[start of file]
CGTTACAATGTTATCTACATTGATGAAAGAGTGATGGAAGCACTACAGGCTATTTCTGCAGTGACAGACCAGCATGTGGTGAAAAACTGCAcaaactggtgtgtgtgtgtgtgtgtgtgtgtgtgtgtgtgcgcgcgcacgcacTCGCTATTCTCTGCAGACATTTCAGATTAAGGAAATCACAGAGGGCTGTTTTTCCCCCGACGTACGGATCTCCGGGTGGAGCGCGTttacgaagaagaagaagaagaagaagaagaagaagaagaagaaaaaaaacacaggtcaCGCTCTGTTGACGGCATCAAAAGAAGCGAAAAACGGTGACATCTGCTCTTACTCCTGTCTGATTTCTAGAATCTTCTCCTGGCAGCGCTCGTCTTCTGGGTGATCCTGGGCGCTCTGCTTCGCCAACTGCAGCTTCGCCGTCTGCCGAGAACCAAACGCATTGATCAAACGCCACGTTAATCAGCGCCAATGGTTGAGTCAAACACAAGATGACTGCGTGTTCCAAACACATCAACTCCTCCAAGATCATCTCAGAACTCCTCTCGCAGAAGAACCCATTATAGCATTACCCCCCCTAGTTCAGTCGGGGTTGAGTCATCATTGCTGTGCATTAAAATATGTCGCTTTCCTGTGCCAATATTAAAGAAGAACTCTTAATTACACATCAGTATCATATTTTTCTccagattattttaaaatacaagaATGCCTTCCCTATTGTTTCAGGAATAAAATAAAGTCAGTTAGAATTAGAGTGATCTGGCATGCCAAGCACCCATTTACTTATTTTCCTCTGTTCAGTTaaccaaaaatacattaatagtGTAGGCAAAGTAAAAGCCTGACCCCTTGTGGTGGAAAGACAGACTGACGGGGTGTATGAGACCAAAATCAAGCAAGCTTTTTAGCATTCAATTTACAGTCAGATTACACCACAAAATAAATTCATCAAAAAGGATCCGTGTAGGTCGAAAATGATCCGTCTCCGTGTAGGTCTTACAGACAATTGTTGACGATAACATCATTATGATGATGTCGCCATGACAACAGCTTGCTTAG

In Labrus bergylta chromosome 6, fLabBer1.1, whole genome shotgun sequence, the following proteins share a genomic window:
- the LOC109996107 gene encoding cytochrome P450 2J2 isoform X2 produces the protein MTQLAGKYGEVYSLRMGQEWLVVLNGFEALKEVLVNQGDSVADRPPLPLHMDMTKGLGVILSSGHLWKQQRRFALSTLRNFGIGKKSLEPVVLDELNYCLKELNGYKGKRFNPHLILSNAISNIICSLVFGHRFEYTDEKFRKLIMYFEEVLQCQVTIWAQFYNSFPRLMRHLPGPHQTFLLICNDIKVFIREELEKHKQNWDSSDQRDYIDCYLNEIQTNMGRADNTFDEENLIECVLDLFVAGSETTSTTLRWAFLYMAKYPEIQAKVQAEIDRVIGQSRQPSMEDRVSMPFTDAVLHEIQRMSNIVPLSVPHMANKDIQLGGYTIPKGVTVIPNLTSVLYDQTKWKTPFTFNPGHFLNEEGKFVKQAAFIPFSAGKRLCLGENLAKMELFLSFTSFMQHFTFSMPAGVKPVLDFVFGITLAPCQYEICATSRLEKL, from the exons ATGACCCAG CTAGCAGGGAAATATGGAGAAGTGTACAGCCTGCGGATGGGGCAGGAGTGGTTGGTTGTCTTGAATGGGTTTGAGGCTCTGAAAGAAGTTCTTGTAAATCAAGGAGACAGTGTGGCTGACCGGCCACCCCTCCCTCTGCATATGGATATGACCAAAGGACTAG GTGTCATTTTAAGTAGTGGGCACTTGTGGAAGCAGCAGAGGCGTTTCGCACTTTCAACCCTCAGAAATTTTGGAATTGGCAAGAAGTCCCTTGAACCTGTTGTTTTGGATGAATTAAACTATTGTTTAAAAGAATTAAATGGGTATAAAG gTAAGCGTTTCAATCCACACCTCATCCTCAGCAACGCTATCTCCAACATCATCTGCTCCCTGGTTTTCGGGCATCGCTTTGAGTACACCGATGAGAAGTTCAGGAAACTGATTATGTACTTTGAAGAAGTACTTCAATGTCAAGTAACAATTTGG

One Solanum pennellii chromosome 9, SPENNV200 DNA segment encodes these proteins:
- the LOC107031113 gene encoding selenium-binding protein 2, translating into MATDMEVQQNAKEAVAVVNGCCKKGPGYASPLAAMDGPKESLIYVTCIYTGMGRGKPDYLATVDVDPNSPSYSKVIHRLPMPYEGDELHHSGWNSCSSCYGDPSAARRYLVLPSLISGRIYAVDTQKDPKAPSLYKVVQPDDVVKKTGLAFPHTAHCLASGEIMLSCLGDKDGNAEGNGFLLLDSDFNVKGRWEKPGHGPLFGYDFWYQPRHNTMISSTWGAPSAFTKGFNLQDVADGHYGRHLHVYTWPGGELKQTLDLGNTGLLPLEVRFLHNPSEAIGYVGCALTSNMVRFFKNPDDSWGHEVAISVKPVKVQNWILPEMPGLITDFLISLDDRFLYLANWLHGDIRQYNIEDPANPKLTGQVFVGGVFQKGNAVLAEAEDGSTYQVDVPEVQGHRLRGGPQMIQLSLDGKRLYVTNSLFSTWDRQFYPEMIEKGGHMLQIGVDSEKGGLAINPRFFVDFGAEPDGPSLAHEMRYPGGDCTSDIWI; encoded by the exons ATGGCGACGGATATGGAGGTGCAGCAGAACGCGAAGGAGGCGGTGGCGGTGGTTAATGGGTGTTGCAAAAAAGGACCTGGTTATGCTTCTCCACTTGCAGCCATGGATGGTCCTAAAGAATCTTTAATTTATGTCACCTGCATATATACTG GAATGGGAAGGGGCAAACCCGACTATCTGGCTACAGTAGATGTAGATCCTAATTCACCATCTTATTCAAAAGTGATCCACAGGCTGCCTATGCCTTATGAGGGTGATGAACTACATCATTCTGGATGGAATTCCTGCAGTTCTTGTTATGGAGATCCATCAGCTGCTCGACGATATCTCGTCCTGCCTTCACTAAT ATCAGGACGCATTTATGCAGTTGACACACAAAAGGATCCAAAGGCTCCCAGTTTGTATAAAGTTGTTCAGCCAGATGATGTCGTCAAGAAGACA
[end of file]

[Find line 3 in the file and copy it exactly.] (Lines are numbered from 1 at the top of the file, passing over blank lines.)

- the LOC109996107 gene encoding cytochrome P450 2J2 isoform X2 produces the protein MTQLAGKYGEVYSLRMGQEWLVVLNGFEALKEVLVNQGDSVADRPPLPLHMDMTKGLGVILSSGHLWKQQRRFALSTLRNFGIGKKSLEPVVLDELNYCLKELNGYKGKRFNPHLILSNAISNIICSLVFGHRFEYTDEKFRKLIMYFEEVLQCQVTIWAQFYNSFPRLMRHLPGPHQTFLLICNDIKVFIREELEKHKQNWDSSDQRDYIDCYLNEIQTNMGRADNTFDEENLIECVLDLFVAGSETTSTTLRWAFLYMAKYPEIQAKVQAEIDRVIGQSRQPSMEDRVSMPFTDAVLHEIQRMSNIVPLSVPHMANKDIQLGGYTIPKGVTVIPNLTSVLYDQTKWKTPFTFNPGHFLNEEGKFVKQAAFIPFSAGKRLCLGENLAKMELFLSFTSFMQHFTFSMPAGVKPVLDFVFGITLAPCQYEICATSRLEKL, from the exons ATGACCCAG CTAGCAGGGAAATATGGAGAAGTGTACAGCCTGCGGATGGGGCAGGAGTGGTTGGTTGTCTTGAATGGGTTTGAGGCTCTGAAAGAAGTTCTTGTAAATCAAGGAGACAGTGTGGCTGACCGGCCACCCCTCCCTCTGCATATGGATATGACCAAAGGACTAG GTGTCATTTTAAGTAGTGGGCACTTGTGGAAGCAGCAGAGGCGTTTCGCACTTTCAACCCTCAGAAATTTTGGAATTGGCAAGAAGTCCCTTGAACCTGTTGTTTTGGATGAATTAAACTATTGTTTAAAAGAATTAAATGGGTATAAAG gTAAGCGTTTCAATCCACACCTCATCCTCAGCAACGCTATCTCCAACATCATCTGCTCCCTGGTTTTCGGGCATCGCTTTGAGTACACCGATGAGAAGTTCAGGAAACTGATTATGTACTTTGAAGAAGTACTTCAATGTCAAGTAACAATTTGG